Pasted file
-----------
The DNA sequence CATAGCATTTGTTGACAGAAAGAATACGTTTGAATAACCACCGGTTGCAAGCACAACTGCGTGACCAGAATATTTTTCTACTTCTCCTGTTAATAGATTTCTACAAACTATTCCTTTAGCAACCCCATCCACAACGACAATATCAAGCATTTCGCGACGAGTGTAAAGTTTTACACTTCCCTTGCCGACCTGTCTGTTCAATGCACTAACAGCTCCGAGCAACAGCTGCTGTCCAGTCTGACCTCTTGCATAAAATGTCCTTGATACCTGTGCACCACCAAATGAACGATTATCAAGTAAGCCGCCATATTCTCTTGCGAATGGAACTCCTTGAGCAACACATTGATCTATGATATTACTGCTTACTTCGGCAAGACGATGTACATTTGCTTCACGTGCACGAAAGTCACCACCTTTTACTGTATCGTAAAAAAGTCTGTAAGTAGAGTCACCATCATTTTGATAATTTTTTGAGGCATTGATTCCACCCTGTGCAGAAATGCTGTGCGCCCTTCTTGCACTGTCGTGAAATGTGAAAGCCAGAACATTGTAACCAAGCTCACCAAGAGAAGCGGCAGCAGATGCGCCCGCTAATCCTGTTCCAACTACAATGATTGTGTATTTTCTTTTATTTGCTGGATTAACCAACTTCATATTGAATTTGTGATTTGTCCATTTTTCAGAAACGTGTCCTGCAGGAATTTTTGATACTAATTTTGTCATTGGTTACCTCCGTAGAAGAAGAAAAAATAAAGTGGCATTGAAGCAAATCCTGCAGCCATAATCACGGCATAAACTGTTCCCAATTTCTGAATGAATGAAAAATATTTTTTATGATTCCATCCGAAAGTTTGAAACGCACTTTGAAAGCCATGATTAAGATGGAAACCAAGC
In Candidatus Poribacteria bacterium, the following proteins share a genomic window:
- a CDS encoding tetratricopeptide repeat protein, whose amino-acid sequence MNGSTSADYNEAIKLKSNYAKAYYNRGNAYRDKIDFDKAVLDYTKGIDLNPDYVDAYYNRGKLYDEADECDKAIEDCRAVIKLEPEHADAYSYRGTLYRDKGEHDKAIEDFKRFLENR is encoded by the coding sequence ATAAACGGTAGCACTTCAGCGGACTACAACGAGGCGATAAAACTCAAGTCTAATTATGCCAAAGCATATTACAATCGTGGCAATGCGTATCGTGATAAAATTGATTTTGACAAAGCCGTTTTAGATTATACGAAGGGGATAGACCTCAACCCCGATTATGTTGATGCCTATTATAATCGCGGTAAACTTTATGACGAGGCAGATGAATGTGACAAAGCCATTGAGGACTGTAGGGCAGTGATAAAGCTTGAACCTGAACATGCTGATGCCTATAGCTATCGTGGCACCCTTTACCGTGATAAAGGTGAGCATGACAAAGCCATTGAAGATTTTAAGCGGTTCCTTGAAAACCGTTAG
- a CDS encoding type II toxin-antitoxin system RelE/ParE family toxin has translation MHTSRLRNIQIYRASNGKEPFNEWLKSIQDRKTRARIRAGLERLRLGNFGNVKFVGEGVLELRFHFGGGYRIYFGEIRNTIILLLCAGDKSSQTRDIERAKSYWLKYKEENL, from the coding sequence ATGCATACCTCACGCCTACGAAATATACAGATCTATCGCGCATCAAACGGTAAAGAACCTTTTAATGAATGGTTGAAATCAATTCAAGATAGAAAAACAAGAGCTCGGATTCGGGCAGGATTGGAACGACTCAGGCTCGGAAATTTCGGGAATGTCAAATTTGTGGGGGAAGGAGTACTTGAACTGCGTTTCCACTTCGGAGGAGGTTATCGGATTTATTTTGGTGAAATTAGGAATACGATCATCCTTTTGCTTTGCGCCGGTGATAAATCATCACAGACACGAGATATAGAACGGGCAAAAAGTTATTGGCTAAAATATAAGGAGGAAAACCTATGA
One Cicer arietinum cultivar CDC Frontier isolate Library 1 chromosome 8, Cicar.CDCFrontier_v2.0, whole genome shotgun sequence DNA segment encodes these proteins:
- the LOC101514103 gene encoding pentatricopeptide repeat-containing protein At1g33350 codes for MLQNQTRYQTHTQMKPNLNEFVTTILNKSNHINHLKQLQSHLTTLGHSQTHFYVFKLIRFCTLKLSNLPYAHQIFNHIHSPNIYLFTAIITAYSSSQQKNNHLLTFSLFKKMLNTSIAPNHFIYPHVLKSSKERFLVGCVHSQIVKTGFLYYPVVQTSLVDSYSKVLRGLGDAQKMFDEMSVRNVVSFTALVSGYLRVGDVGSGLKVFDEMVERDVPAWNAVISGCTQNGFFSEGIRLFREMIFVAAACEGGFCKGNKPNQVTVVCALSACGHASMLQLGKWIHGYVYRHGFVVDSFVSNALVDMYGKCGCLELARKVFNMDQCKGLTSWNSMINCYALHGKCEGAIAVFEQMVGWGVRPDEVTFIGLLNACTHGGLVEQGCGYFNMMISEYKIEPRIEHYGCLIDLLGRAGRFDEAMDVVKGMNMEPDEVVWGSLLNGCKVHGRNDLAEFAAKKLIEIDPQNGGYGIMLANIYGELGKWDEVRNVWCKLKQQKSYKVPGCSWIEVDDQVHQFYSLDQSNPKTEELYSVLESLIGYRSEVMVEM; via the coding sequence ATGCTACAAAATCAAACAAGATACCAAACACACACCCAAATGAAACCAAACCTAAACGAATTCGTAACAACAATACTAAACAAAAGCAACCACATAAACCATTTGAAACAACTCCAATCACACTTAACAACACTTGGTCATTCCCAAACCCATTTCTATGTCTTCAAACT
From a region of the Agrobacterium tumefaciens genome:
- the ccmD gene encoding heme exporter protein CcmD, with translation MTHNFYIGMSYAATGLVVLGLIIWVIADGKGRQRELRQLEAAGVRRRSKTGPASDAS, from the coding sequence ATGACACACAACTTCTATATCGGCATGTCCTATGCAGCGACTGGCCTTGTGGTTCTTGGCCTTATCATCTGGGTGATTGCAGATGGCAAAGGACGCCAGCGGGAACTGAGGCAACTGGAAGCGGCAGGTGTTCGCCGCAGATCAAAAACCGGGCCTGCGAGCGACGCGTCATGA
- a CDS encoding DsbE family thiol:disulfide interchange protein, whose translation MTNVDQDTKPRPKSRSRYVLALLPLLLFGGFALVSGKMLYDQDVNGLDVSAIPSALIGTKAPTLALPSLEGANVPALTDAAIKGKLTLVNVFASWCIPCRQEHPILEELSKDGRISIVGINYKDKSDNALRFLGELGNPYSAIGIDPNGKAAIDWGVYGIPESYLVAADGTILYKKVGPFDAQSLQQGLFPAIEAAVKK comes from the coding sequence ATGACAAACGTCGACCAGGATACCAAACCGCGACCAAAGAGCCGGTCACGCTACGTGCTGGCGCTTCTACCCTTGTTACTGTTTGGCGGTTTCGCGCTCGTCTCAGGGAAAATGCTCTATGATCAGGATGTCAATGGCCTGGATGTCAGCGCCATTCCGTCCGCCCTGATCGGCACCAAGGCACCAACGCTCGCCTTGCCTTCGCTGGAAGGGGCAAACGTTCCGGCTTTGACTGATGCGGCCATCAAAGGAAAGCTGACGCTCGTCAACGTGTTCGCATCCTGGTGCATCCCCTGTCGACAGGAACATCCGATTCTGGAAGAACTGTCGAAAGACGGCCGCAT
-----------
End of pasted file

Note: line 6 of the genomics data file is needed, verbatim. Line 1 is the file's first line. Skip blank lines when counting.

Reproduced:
- the LOC101514103 gene encoding pentatricopeptide repeat-containing protein At1g33350 codes for MLQNQTRYQTHTQMKPNLNEFVTTILNKSNHINHLKQLQSHLTTLGHSQTHFYVFKLIRFCTLKLSNLPYAHQIFNHIHSPNIYLFTAIITAYSSSQQKNNHLLTFSLFKKMLNTSIAPNHFIYPHVLKSSKERFLVGCVHSQIVKTGFLYYPVVQTSLVDSYSKVLRGLGDAQKMFDEMSVRNVVSFTALVSGYLRVGDVGSGLKVFDEMVERDVPAWNAVISGCTQNGFFSEGIRLFREMIFVAAACEGGFCKGNKPNQVTVVCALSACGHASMLQLGKWIHGYVYRHGFVVDSFVSNALVDMYGKCGCLELARKVFNMDQCKGLTSWNSMINCYALHGKCEGAIAVFEQMVGWGVRPDEVTFIGLLNACTHGGLVEQGCGYFNMMISEYKIEPRIEHYGCLIDLLGRAGRFDEAMDVVKGMNMEPDEVVWGSLLNGCKVHGRNDLAEFAAKKLIEIDPQNGGYGIMLANIYGELGKWDEVRNVWCKLKQQKSYKVPGCSWIEVDDQVHQFYSLDQSNPKTEELYSVLESLIGYRSEVMVEM; via the coding sequence ATGCTACAAAATCAAACAAGATACCAAACACACACCCAAATGAAACCAAACCTAAACGAATTCGTAACAACAATACTAAACAAAAGCAACCACATAAACCATTTGAAACAACTCCAATCACACTTAACAACACTTGGTCATTCCCAAACCCATTTCTATGTCTTCAAACT